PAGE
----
Gebetbuch der Claude de France

The Prayer Book of Claude de France: The Edition

Gebetbuch der Claude de France, Faksimile-Edition, Band stehend und aufgeschlagen

The Manuscript and the Facsimile at a Glance

It is indeed not only the small size of the Prayer Book of Claude de France but also the artistic quality of the miniatures, anticipating the style of impressionist paintings, which attracts the attention of the viewer. Meticulously reproducing every fine brush stroke of these wonderful paintings, the facsimile edition fascinates the viewer as much as the original, which continues to be inaccessible to the public.

Manuscript: New York, Morgan Library & Museum, MS M.1166
Date of Origin: about 1517
Place of Origin: Tours
Dimensions: c. 6.9 x 4.9 cm
Extent: 104 pages (52 leaves)
Artist: Master of Claude de France
Patroness: Claude de France, Queen of France
Illumination: full-page and double-page miniatures with 132 scenes, numerous areas in shimmering shell gold, very fine colour shading, gilt edges, bookplate designed by Pablo Picasso
Binding: red velvet with golden clasps
Commentary Volume of the Edition by Roger S. Wieck / Cynthia J. Brown
Print run: 980 copies

Gebetbuch der Claude de France

Enjoy Viewing 10 Sample Pages:

A Glance at the Facsimile

The sequence here selected from the Prayer Book of Claude de France begins with fol. 26v and a representation of the Holy Spirit as a Dove, surrounded by several circles of coloured light. Up to fol. 31r it is followed by full-page miniatures placed beside and below the text panel, depicting various saints in a lively scene. They are: Veronica, Amadour, John the Baptist, John the Evangelist, Peter and Paul, James and Andrew. On fol. 28r the Archangel Michael is fighting the dragon.

Gebetbuch der Claude de France

A Challenging Production: fac simile

Gebetbuch der Claude de France, Andruckvergleich mit dem Original unter Plexiglas

Special Precautions

Since the thin parchment pages of the Prayer Book of Claude de France are very fragile, the manuscript will continue to be stored in the air-conditioned safes of the Pierpont Morgan Library for years to come, inaccessible to the public. It is therefore particularly important to maintain the highest standards in producing the facsimile. The first step is to take a digital photograph of each page at the library where the delicate illuminated manuscript is kept. The pages are protected by an acrylic plastic sheet when the photographs are taken, and also when the prints are later compared with the original. Though requiring an additional amount of work, this is an indispensable precaution for protecting the manuscript.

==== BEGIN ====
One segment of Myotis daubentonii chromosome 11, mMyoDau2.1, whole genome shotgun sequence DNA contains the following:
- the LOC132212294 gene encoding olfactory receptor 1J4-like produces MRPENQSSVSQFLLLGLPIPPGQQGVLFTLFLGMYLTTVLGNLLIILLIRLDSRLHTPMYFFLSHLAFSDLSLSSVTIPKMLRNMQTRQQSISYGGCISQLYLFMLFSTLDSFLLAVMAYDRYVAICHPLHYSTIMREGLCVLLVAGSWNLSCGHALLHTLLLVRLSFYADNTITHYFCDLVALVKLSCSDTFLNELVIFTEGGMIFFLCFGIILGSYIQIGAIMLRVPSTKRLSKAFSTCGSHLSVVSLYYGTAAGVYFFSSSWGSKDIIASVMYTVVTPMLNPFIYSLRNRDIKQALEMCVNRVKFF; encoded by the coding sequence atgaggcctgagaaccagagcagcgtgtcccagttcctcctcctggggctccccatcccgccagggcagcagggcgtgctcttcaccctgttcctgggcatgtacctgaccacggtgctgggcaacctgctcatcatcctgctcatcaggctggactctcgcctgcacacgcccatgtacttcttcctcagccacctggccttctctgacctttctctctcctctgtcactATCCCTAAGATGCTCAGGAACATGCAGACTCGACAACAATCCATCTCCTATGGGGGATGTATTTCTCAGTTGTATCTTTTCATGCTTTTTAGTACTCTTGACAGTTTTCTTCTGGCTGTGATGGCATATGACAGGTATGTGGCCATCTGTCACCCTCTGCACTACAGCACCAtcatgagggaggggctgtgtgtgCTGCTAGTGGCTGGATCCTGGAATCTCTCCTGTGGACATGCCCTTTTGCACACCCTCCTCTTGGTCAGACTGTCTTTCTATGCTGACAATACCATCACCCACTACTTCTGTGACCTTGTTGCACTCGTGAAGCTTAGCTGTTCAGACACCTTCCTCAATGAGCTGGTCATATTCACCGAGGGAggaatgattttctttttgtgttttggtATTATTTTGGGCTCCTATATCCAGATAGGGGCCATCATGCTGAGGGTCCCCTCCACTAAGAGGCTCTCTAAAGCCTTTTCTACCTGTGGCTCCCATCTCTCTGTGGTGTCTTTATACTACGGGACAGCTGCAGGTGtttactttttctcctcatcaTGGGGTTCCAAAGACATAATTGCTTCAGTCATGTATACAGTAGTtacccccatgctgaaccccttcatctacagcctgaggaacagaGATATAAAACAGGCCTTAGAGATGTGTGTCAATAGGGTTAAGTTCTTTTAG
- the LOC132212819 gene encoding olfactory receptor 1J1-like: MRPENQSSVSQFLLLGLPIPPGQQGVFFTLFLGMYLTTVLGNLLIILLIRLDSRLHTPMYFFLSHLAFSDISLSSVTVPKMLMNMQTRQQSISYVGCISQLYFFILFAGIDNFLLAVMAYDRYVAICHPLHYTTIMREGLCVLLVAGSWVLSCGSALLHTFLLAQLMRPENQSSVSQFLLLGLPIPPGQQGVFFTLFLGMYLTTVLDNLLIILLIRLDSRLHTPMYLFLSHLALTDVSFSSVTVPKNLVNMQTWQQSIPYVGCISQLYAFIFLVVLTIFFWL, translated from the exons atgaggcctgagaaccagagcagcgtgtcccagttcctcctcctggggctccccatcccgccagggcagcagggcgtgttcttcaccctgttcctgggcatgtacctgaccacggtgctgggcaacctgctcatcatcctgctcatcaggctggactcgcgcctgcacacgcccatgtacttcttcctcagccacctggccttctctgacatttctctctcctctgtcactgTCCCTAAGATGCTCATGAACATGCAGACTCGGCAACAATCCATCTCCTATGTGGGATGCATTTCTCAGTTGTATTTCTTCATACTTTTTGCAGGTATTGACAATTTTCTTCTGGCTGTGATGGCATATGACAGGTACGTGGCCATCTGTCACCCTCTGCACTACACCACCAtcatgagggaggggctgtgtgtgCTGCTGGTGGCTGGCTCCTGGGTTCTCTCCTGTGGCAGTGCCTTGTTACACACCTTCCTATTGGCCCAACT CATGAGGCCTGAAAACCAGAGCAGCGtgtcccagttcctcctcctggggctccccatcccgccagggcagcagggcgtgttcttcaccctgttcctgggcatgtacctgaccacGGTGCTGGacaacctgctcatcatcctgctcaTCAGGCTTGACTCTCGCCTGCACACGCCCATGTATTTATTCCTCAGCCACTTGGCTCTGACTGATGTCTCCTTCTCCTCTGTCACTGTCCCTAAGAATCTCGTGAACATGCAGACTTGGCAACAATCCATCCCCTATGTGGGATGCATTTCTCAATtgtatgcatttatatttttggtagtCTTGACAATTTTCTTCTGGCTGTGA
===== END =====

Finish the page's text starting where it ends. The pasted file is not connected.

With a Steady Hand

After the print runs have been carefully monitored and approved, the work of the bookbinder is still mostly carried out by hand, as tried and tested for hundreds of years. The print sheets are trimmed to the size of the original, and the book-block is formed by sewing the individual sections. Subsequently, edge gilding is applied to the three edges of the book-block, and the embroidered two-coloured headband is attached.
The exquisite red velvet covering the book is fastened by two golden clasps bearing the heraldic fleurs-de-lis of the French monarchy. Traces of white enamel visible on the clasps are applied with a steady hand by a goldsmith.

Gebetbuch der Claude de France, Goldschnitt und Umstechen des Kapitalsbands
Gebetbuch der Claude de France, Auftragen von Resten der Emaillierung auf die vergoldeten Schließen

Gebetbuch der Claude de France

The Facsimile Folder for the Edition

Gebetbuch der Claude de France, Faksimilemappe zur Edition
The facsimile of the Prayer Book of Claude de France is exceptional for its high quality in faithfully reproducing the gold and the colours of the delicate paintings. To give you a firsthand impression, Quaternio Editions Lucerne has produced a high quality facsimile folder. The folder contains two original facsimile double pages comprising eight miniatures in all. They depict the Penitent Jerome, St. Hubert with the legendary stag, John the Baptist and John the Evangelist. The miniatures are explained in detailed captions. In a richly illustrated 12-page brochure, learn more about the art of painting, and the illumination and history of the manuscript.

Gebetbuch der Claude de France